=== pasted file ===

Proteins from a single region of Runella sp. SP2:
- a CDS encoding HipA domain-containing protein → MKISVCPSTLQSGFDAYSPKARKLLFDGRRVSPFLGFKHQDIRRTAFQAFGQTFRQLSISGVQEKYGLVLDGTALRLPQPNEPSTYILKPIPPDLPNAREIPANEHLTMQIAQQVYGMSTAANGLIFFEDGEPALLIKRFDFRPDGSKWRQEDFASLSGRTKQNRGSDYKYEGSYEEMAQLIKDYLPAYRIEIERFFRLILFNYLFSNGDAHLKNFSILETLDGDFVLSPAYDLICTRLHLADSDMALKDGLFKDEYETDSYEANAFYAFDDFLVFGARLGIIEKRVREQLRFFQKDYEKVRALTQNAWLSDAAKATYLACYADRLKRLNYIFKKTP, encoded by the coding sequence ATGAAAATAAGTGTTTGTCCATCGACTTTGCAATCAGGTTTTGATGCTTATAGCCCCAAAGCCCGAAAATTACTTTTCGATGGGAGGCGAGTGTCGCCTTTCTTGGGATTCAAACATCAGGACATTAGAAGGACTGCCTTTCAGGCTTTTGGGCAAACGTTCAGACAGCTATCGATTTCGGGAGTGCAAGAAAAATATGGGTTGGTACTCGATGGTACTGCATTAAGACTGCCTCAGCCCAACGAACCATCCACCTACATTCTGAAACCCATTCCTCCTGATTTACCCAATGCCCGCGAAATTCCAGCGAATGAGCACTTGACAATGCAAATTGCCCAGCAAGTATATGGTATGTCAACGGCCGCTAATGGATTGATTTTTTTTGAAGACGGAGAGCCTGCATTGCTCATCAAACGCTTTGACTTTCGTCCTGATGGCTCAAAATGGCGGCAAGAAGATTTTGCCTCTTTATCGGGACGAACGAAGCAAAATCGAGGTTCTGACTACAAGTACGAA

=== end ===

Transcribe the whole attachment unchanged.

Proteins from a single region of Runella sp. SP2:
- a CDS encoding HipA domain-containing protein → MKISVCPSTLQSGFDAYSPKARKLLFDGRRVSPFLGFKHQDIRRTAFQAFGQTFRQLSISGVQEKYGLVLDGTALRLPQPNEPSTYILKPIPPDLPNAREIPANEHLTMQIAQQVYGMSTAANGLIFFEDGEPALLIKRFDFRPDGSKWRQEDFASLSGRTKQNRGSDYKYEGSYEEMAQLIKDYLPAYRIEIERFFRLILFNYLFSNGDAHLKNFSILETLDGDFVLSPAYDLICTRLHLADSDMALKDGLFKDEYETDSYEANAFYAFDDFLVFGARLGIIEKRVREQLRFFQKDYEKVRALTQNAWLSDAAKATYLACYADRLKRLNYIFKKTP, encoded by the coding sequence ATGAAAATAAGTGTTTGTCCATCGACTTTGCAATCAGGTTTTGATGCTTATAGCCCCAAAGCCCGAAAATTACTTTTCGATGGGAGGCGAGTGTCGCCTTTCTTGGGATTCAAACATCAGGACATTAGAAGGACTGCCTTTCAGGCTTTTGGGCAAACGTTCAGACAGCTATCGATTTCGGGAGTGCAAGAAAAATATGGGTTGGTACTCGATGGTACTGCATTAAGACTGCCTCAGCCCAACGAACCATCCACCTACATTCTGAAACCCATTCCTCCTGATTTACCCAATGCCCGCGAAATTCCAGCGAATGAGCACTTGACAATGCAAATTGCCCAGCAAGTATATGGTATGTCAACGGCCGCTAATGGATTGATTTTTTTTGAAGACGGAGAGCCTGCATTGCTCATCAAACGCTTTGACTTTCGTCCTGATGGCTCAAAATGGCGGCAAGAAGATTTTGCCTCTTTATCGGGACGAACGAAGCAAAATCGAGGTTCTGACTACAAGTACGAA